If Downing Street is rowing back from taking immediate military action against Syria, the reason is simple.
MPs - many of them from the East Midlands, whether Labour or Conservative - have been voicing deep misgivings.
Tory backbencher Andrew Bridgen has been blitzing the airwaves urging David Cameron to hold fire.
The North West Leicestershire MP demanded the Commons be recalled before any decision was taken on military action. He secured that and more.
Downing Street has been getting feedback that the parliamentary numbers for a military strike were not adding up.
"The evidence I've had from my constituency is that people don't want British involvement in another Middle East war," he told me.
"I'm really pleased the prime minister has listened to the concerns of backbench MPs.
"There'll be no military action straight away. That will now need a second vote of MPs."
Among East Midlands Labour MPs, there's also disquiet.
Bassetlaw's John Mann says he's yet to meet anyone in his Nottinghamshire constituency who wants British military action against Syria.
Nottingham North's parliamentary constitutionalist Graham Allen said the Commons wouldn't tolerate British involvement in another conflict, without a proper debate and vote.
"The necessity of consulting Parliament still isn't enshrined in law," he said.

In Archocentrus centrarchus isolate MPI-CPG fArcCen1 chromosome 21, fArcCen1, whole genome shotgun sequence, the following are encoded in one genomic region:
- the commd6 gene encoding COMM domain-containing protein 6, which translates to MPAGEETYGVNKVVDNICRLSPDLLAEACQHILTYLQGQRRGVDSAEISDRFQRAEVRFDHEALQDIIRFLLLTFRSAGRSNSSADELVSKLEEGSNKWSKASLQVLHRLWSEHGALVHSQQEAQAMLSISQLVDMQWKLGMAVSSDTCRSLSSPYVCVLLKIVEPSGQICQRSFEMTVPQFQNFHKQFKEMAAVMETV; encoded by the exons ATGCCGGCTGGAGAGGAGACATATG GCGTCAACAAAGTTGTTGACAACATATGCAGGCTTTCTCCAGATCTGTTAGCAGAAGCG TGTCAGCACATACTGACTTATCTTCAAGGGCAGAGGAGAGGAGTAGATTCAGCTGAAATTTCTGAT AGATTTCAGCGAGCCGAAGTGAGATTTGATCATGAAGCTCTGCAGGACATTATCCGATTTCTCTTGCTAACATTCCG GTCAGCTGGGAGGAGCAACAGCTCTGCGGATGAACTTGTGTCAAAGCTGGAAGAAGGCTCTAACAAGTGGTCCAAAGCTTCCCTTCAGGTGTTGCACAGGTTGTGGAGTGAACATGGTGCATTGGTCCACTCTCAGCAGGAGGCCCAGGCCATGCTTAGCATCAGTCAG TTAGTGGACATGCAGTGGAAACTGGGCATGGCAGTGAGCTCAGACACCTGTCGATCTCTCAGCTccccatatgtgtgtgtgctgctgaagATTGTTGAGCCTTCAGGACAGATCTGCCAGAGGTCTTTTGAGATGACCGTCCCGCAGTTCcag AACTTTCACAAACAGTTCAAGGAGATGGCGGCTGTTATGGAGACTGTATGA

"It is a matter of some urgency that it should be."
For Derby North's Chris Williamson, he fears a western attack could easily escalate out of control.
"That could drag Russia and Iran into a wider conflict," he told me.
"Syria is so close to the continent of Europe and Israel. There is the spectre of a third world war."
Mr Williamson, a Labour front bencher, said official backing for war by his party's leadership would be considered a resignation issue for him.
He added: "I can't conceive of any circumstances… any…. where it would be appropriate for Britain to be launching a military strike."
I spotted a tweet that brought back a reminder of past conflicts.
The former Labour MP for Loughborough Andy Reed was a parliamentary private secretary during Tony Blair's days in Downing Street.
A committed Christian, he was the first to resign from the New Labour government in protest at the decision to invade Iraq.
"Parallels with 2003 - too many similarities," he tweeted.
Prime Minister Cameron may be getting similar messages from his own backbenchers.